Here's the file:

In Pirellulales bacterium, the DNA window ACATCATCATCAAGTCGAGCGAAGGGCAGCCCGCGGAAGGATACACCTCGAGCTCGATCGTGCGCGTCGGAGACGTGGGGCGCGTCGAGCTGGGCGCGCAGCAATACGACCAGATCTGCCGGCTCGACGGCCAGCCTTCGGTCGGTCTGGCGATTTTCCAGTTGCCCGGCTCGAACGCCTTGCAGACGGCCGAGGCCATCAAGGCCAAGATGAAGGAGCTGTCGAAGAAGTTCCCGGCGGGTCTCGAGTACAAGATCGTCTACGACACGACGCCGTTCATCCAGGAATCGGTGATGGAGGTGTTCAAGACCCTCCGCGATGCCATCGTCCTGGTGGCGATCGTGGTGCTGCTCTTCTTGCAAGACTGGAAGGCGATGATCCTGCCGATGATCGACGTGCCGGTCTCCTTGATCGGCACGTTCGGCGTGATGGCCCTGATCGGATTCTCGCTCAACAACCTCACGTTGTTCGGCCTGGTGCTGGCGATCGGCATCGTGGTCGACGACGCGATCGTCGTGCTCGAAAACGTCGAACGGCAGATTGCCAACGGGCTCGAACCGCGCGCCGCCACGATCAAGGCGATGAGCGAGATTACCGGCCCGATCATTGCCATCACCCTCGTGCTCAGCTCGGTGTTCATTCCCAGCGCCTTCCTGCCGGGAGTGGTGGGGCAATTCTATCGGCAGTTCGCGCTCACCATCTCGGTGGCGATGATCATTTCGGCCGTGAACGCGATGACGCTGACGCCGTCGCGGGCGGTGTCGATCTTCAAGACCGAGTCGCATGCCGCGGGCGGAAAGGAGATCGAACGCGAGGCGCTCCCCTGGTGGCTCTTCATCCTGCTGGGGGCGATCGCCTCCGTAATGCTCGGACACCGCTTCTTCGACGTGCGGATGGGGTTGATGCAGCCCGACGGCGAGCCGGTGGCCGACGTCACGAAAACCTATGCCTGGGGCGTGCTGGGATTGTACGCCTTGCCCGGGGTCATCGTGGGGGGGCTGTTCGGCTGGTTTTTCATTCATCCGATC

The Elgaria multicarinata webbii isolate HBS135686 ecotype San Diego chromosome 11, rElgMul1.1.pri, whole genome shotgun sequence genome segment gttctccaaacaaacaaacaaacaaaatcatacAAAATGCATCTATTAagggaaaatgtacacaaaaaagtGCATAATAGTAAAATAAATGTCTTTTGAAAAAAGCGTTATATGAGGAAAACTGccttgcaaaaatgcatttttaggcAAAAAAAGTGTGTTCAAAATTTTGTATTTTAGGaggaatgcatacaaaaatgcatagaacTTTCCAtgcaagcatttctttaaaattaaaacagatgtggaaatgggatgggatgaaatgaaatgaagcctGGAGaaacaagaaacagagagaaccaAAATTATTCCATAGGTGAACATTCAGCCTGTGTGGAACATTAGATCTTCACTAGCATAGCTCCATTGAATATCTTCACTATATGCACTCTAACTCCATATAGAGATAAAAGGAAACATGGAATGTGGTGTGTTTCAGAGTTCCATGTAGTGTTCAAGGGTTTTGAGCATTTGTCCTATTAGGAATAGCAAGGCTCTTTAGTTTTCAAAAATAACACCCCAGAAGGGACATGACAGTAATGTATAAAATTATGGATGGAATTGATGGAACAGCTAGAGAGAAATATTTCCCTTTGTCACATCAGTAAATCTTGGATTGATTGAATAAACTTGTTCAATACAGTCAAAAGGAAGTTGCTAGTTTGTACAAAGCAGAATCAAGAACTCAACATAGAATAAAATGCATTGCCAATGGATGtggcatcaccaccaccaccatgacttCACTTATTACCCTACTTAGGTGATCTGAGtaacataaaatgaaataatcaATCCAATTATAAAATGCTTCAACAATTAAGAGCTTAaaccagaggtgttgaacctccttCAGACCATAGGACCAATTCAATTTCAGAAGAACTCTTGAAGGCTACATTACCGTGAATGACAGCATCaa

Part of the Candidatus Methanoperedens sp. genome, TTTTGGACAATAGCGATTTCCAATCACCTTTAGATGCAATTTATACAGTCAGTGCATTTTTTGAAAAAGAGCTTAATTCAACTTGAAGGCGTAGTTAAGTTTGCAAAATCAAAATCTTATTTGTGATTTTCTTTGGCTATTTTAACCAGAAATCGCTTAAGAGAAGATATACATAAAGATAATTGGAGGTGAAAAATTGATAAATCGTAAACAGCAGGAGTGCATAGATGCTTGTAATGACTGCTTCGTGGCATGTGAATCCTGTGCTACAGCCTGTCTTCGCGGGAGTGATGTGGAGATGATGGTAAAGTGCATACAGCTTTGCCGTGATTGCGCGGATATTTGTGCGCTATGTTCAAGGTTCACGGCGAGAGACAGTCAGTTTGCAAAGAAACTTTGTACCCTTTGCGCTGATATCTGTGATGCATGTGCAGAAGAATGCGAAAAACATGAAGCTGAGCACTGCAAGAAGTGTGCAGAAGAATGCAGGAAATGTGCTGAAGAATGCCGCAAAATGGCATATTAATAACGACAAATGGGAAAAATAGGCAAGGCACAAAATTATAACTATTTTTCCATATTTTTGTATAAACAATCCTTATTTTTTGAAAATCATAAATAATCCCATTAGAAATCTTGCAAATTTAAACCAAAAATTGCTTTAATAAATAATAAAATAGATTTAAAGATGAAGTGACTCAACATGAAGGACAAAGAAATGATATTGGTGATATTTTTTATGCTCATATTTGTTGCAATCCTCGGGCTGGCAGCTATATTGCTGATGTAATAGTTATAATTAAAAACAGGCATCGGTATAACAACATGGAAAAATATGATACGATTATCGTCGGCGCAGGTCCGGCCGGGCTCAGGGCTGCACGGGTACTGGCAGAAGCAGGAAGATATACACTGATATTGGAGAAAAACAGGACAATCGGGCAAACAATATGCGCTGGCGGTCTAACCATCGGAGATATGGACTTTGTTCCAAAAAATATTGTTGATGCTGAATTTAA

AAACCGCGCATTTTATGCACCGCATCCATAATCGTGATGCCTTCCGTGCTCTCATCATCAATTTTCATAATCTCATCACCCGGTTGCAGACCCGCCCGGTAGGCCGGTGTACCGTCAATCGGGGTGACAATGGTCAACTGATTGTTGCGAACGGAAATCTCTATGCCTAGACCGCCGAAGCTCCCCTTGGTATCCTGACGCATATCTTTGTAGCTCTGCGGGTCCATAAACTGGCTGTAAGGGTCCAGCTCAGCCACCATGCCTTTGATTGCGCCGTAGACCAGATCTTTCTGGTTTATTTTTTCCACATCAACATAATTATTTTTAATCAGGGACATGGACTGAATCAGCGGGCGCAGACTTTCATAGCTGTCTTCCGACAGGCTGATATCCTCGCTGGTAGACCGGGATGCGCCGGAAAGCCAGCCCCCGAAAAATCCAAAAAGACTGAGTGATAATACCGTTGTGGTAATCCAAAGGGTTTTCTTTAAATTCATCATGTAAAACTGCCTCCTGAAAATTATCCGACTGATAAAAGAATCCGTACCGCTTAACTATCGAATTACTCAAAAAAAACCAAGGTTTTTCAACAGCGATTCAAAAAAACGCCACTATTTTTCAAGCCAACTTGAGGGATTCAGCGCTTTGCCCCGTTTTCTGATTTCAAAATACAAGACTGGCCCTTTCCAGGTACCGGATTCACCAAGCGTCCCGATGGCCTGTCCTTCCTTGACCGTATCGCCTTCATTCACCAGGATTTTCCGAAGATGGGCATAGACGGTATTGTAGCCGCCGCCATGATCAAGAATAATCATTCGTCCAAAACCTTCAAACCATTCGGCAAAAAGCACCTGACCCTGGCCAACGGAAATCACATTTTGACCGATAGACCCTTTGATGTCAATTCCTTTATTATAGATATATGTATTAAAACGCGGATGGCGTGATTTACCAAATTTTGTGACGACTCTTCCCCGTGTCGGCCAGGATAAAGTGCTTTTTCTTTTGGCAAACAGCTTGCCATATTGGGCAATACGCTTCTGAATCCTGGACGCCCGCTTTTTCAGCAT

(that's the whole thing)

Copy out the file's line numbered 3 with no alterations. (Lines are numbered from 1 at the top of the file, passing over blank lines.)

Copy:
Part of the Candidatus Methanoperedens sp. genome, TTTTGGACAATAGCGATTTCCAATCACCTTTAGATGCAATTTATACAGTCAGTGCATTTTTTGAAAAAGAGCTTAATTCAACTTGAAGGCGTAGTTAAGTTTGCAAAATCAAAATCTTATTTGTGATTTTCTTTGGCTATTTTAACCAGAAATCGCTTAAGAGAAGATATACATAAAGATAATTGGAGGTGAAAAATTGATAAATCGTAAACAGCAGGAGTGCATAGATGCTTGTAATGACTGCTTCGTGGCATGTGAATCCTGTGCTACAGCCTGTCTTCGCGGGAGTGATGTGGAGATGATGGTAAAGTGCATACAGCTTTGCCGTGATTGCGCGGATATTTGTGCGCTATGTTCAAGGTTCACGGCGAGAGACAGTCAGTTTGCAAAGAAACTTTGTACCCTTTGCGCTGATATCTGTGATGCATGTGCAGAAGAATGCGAAAAACATGAAGCTGAGCACTGCAAGAAGTGTGCAGAAGAATGCAGGAAATGTGCTGAAGAATGCCGCAAAATGGCATATTAATAACGACAAATGGGAAAAATAGGCAAGGCACAAAATTATAACTATTTTTCCATATTTTTGTATAAACAATCCTTATTTTTTGAAAATCATAAATAATCCCATTAGAAATCTTGCAAATTTAAACCAAAAATTGCTTTAATAAATAATAAAATAGATTTAAAGATGAAGTGACTCAACATGAAGGACAAAGAAATGATATTGGTGATATTTTTTATGCTCATATTTGTTGCAATCCTCGGGCTGGCAGCTATATTGCTGATGTAATAGTTATAATTAAAAACAGGCATCGGTATAACAACATGGAAAAATATGATACGATTATCGTCGGCGCAGGTCCGGCCGGGCTCAGGGCTGCACGGGTACTGGCAGAAGCAGGAAGATATACACTGATATTGGAGAAAAACAGGACAATCGGGCAAACAATATGCGCTGGCGGTCTAACCATCGGAGATATGGACTTTGTTCCAAAAAATATTGTTGATGCTGAATTTAA